We need only look back a single century to find successful implementations of such technologies; the Wicked Witch of the West for example, and later the Good Witch Glinda used flying monkeys to simply tremendous ends in turn-of-the-century Oz.
The wicked witch directs her fleet of smart, fuel efficient monkeys to pick up a few passengers
There’s no reason Cincinnati couldn’t adapt such systems to meet it’s urban transportation needs, despite what the suburban naysayers may be whispering in the ears of councilmen.
The time is now, Cincinnati. With the municipal budget crisis, and the seeming failure of the parking lease, some are saying we can’t afford this project. I say we can’t afford to not build it! If we’re going to overcome the fiscal hurdle Kasich threw down on Ohio cities, we’re only going to do it by doing what cities have always done best: Innovation. Using some of our own capital money now to leverage available federal funds will pay enormous dividends not only in the medium-term but increasingly into the future as the tax base grows. We rose to fame on the canals, but by passing up the railroads we turned our Queen City crown over to Chicago. We can’t afford to do that again. Let’s take that crown back. The time is now, Cincinnati.
A New and Highly Sarcastic Plan for Economic Development
When I started this series I thought it would go a lot quicker than it has. I thought it would be a lot easier and a bit more fun. Instead, while writing it has definitely been both of those things at times, at others I’ve managed to stir up some defensive feelings in people, stir up my own frustration with the City’s lack of leadership, and become frustrated with my inability to more effectively address the conceptual problems that beset our thinking about transportation. I dug deeper into the issues than I ever originally planned to, and found more detritus hiding in the cracks than I expected.
I also managed to accumulate, like barnacles on a whale, a couple commendatory comments from COAST who apparently will agree with anyone who criticises any public project for any reason even if I label their whole group as “laughably malinformed ‘choo-choo train’ straw-people”. Yikes! I realized then that a lot of people probably wouldn’t take my arguments as they’re intended unless they’re already open to having a reasoned discussion. I’ve had some great conversations with urban planners and their friends about the issues I’ve raised, but I haven’t had a lot of great conversation with people who started out with strong positions either for or against the streetcar. They’ve remained unmoved, probably either seeing what I wrote as a niggling screed against progress, or a well-deserved repudiation of the City’s incessant bungling.
I intended this post to be a joke with a big map of a zig-zagging streetcar proposal designed for maximum “impact” but absolutely impossible for transportation.
I wanted to make a joke about there being more developable land near the airport(or on the moon) than on Vine street, and propose that the whole thing be removed to a rural location.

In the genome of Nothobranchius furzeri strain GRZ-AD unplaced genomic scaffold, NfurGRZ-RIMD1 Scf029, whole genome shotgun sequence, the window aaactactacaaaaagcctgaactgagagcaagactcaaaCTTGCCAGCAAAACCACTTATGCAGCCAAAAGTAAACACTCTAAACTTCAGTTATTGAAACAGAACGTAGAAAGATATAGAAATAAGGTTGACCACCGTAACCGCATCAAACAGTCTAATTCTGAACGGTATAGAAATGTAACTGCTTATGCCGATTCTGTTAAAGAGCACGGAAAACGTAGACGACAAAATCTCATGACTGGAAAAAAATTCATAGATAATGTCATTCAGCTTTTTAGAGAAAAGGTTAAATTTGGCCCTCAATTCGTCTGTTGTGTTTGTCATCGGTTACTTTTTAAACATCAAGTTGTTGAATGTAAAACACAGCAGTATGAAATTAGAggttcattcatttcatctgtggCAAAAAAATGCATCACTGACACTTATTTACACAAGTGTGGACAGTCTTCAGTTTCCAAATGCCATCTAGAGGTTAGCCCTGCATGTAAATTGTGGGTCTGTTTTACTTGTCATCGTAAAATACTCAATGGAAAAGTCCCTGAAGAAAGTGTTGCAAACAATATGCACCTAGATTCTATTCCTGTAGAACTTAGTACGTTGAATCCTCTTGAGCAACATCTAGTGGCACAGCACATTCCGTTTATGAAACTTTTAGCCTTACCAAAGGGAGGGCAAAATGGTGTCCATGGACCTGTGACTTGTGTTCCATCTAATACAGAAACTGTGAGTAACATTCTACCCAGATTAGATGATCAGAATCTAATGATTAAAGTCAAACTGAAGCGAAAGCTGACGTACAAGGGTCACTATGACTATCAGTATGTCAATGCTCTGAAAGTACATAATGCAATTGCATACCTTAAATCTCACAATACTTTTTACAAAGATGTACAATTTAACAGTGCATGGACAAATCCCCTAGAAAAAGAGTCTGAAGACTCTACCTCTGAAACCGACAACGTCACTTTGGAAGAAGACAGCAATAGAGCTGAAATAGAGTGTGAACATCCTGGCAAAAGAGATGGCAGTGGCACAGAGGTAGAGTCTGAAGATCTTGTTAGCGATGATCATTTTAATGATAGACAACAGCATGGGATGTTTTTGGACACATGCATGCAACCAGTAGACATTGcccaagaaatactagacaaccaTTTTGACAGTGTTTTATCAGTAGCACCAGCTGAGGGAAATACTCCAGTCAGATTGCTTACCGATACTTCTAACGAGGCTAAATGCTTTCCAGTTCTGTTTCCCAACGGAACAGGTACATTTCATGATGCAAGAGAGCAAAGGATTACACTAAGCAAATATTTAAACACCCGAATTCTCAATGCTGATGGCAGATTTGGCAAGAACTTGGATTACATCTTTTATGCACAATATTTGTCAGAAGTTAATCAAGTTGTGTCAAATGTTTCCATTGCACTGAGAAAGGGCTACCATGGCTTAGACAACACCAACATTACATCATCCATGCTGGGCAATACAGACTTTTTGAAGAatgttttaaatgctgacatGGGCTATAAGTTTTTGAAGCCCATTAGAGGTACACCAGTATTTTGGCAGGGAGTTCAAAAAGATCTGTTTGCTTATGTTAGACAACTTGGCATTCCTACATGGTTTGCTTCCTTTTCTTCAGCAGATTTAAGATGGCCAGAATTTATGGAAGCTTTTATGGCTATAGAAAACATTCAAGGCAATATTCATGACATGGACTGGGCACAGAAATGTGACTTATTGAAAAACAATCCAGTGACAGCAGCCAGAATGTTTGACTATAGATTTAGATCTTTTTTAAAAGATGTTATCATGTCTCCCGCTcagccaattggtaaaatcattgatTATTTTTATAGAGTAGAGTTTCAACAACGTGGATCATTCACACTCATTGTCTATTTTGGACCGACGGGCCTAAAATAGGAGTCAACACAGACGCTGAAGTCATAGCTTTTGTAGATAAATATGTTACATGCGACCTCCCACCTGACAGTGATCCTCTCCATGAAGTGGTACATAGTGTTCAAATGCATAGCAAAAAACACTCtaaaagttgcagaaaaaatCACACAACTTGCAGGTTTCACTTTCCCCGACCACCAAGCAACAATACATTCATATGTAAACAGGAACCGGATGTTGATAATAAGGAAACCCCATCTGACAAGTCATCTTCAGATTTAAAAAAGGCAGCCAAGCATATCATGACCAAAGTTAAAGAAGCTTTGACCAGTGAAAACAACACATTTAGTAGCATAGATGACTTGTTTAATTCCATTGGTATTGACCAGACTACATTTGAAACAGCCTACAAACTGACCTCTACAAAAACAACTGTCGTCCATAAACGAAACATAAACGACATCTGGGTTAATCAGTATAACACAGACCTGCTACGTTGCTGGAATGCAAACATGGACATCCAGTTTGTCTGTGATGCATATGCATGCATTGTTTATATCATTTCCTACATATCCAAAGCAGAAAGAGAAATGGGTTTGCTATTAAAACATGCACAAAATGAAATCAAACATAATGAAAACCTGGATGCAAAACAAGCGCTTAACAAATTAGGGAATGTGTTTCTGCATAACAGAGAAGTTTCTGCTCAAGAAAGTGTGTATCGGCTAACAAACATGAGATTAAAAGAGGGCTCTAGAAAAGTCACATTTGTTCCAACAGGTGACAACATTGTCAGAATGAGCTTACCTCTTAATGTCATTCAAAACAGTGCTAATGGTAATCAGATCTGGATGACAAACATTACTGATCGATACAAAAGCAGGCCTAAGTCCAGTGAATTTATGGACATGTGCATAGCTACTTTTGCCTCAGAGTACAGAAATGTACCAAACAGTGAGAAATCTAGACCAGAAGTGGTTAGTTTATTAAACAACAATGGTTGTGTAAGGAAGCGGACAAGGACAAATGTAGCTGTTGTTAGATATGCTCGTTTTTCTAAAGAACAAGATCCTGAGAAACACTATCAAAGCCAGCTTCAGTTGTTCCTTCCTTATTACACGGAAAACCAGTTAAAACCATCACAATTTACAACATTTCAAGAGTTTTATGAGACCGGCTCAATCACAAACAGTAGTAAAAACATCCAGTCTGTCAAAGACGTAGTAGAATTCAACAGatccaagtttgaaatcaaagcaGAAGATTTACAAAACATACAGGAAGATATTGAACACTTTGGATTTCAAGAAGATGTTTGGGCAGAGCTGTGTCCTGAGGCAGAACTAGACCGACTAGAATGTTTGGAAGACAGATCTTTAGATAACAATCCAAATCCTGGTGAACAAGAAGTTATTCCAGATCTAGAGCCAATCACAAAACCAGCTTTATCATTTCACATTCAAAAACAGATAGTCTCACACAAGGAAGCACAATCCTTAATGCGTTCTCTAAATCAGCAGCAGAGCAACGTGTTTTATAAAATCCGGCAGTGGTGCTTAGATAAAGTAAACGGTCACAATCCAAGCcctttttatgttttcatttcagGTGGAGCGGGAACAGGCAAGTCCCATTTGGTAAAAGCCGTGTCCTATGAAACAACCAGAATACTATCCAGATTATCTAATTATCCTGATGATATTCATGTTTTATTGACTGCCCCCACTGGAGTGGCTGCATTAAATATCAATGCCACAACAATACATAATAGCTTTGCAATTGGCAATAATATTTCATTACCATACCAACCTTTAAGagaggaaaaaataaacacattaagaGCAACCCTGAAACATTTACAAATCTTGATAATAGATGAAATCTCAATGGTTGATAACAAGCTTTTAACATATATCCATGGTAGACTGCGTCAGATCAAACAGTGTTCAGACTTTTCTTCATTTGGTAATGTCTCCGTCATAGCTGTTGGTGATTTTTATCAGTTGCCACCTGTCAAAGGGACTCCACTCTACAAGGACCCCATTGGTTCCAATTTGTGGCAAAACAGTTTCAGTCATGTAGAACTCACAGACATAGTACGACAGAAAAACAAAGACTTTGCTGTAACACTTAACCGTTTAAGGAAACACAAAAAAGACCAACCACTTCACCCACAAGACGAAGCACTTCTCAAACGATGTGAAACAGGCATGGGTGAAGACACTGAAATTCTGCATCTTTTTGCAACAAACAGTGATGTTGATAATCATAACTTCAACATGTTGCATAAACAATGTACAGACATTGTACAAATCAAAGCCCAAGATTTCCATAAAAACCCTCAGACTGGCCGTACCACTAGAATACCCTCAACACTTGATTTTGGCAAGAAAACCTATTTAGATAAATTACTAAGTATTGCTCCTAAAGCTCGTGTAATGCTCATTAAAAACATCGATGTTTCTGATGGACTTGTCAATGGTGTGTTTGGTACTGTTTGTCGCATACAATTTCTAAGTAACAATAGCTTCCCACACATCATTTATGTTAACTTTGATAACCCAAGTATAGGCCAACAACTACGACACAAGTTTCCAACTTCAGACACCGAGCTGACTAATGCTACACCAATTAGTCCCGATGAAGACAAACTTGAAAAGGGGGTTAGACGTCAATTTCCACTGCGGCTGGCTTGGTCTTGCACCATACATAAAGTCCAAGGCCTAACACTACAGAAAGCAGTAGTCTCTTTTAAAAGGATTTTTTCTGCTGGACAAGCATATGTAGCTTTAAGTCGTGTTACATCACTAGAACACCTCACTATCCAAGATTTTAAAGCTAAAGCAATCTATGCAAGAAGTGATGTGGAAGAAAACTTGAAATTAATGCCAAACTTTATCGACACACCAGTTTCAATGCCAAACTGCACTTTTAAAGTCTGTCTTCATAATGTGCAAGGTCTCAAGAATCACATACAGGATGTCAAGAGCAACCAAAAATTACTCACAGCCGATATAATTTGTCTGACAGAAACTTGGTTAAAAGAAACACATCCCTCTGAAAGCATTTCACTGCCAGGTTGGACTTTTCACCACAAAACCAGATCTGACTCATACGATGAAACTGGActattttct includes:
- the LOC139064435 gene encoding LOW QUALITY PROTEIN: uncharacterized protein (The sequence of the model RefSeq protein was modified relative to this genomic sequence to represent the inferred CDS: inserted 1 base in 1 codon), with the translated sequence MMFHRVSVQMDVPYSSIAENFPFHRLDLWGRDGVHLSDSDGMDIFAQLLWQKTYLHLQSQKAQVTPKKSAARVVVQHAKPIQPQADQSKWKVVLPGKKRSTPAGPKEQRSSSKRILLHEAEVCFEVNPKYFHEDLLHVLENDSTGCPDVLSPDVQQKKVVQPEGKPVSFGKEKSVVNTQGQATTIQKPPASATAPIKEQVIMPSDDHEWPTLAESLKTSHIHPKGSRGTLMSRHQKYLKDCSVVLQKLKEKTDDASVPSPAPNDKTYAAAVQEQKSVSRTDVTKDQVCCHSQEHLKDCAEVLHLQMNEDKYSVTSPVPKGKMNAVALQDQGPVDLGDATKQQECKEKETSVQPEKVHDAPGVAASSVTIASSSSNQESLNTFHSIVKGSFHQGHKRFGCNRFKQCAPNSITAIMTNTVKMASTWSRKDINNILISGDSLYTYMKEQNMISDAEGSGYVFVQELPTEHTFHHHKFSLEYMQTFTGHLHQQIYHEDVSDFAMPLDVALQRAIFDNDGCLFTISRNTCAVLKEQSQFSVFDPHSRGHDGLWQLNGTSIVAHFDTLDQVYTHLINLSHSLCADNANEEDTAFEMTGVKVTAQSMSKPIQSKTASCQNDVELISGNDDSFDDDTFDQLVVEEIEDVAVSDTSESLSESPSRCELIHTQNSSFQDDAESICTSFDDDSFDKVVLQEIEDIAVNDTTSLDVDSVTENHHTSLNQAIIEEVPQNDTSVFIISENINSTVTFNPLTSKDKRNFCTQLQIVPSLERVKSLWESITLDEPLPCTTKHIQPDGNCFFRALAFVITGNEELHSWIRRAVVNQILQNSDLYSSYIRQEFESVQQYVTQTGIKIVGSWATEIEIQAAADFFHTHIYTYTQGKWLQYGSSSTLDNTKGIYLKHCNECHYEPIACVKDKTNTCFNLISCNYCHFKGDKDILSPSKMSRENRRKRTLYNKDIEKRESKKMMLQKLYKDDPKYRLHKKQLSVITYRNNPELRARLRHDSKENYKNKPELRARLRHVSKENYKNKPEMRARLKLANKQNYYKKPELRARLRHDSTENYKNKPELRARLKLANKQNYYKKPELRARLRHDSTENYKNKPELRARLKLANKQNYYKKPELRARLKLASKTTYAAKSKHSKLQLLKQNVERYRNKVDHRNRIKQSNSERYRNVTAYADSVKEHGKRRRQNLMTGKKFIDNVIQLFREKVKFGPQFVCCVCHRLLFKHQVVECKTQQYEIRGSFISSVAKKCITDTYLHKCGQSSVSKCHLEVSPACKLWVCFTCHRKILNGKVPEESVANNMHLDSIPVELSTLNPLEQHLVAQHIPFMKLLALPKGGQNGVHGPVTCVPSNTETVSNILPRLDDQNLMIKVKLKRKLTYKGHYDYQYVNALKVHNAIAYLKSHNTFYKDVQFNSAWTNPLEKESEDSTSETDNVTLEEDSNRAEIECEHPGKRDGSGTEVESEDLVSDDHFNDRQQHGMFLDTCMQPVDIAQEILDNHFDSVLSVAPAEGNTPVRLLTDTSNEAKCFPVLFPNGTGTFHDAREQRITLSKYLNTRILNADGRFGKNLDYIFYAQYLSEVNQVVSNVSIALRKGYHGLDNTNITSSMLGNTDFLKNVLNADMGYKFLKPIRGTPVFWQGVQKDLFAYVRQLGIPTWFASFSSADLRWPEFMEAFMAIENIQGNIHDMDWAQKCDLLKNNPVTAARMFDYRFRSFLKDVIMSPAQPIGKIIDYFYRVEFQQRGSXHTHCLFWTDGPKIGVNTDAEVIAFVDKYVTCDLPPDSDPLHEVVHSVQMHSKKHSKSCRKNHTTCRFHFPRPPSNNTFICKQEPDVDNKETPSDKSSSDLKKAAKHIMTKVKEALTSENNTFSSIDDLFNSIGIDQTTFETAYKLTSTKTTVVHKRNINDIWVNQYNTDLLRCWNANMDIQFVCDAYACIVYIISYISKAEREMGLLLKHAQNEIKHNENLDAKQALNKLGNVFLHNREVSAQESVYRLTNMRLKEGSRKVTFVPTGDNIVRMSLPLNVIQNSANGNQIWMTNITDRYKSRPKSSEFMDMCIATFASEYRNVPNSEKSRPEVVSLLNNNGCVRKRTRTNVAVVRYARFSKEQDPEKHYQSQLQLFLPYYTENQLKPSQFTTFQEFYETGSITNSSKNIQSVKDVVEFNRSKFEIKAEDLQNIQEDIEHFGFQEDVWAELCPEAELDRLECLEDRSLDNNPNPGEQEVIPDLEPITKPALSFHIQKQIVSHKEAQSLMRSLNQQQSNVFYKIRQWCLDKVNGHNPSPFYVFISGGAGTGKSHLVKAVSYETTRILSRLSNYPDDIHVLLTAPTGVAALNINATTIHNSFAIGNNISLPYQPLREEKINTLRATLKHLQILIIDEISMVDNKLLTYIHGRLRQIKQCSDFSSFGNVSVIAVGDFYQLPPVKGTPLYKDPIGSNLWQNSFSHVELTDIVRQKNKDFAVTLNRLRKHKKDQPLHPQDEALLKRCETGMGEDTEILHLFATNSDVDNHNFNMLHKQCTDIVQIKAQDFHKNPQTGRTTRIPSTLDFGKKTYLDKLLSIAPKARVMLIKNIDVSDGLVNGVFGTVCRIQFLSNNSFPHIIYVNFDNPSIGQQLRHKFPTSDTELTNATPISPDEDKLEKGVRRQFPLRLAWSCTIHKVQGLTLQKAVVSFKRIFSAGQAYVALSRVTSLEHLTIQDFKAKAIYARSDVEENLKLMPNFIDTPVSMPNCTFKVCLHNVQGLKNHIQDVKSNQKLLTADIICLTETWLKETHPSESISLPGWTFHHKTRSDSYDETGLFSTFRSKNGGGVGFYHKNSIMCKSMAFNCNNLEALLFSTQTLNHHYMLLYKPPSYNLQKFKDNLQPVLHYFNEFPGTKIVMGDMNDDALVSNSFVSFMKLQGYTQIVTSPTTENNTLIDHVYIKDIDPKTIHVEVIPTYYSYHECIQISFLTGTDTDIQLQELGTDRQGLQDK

But my small experience thinking and writing about this project has shown me just how many people are very serious about this whole thing. And I think I might now include myself in that group even if my position is quite different from most people’s. I think now that it’s perhaps too soon for a big joke. Maybe in a few years when all the hard feelings are forgotten and the streetcar is decidedly either built or not.
Instead I’ll offer a suggestions for what to do next. If you’re reading this and if you’ve been following the series I hope you’ll have a fairly nuanced view of the project and I dare hope of transit generally. I’ve noticed that a lot of my readers already do, as much as I might hope for a slightly more general audience.
I think the best hope for the future of transit in Cincinnati lies not in the administration of SORTA, or the minds of city council-people but in a deeply informed citizenry leading a healthy public dialogue. Every time an editorial in the enquirer or some new factoid or controversy about money emerges, people seem to get all heated up and entrenched in their pro/con positions. Whatever the quality of their original position, their apparent justification for it seems to slide slowly downhill for lack of ongoing critical analysis. Whatever you think of the specifics of my long critique of the streetcar project, I hope that if you either agree or disagree with them, you’re able to do so articulately and for good reasons. What I’m getting at is that the heat around the streetcar issue seems to have flung a good many people off into the dogma of either side and bogged down the collective conversation about transit with more baggage than it needs to carry.
Dogma is antithetical to progress. We need a transit enlightenment(Though, IMO with less emphasis on empiricism perhaps than the one in western thinking. If I see one more Machiavellian “case study”…!)! We need to really understand what we’re trying to do and more importantly why we’re trying to do it. We need to apply that knowledge to topographical reality to generate plans that are in line with what is possible and desireable rather than applying it to political reality to get plans in line with political expediency. The starting point must be the ideal rather than the pragmatic. This job falls to you and I, knowledgeable reader. I’ve discovered that conversations about the streetcar pop up in every-day conversation quite a bit, especially if, like me, you hang out in OTR all the time. These are opportunities to win converts to the side of reason. Make use of them! Spread the idea that the streetcar project is deeply complicated, self-contradictory, and highly uncertain for very specific reasons that have nothing to do with financing or neighborhood politics. It is. Most things like this are, if not simply most things. Wear this t-shirt in spirit if not actuality:
Add nuance and complexity to the discussion next time someone asks you at the bar what you think of this whole streetcar thing. Surprise them with a reasonable answer. Perhaps they’ll either think more deeply about the issue or realize that their opinion isn’t as justified as they had supposed.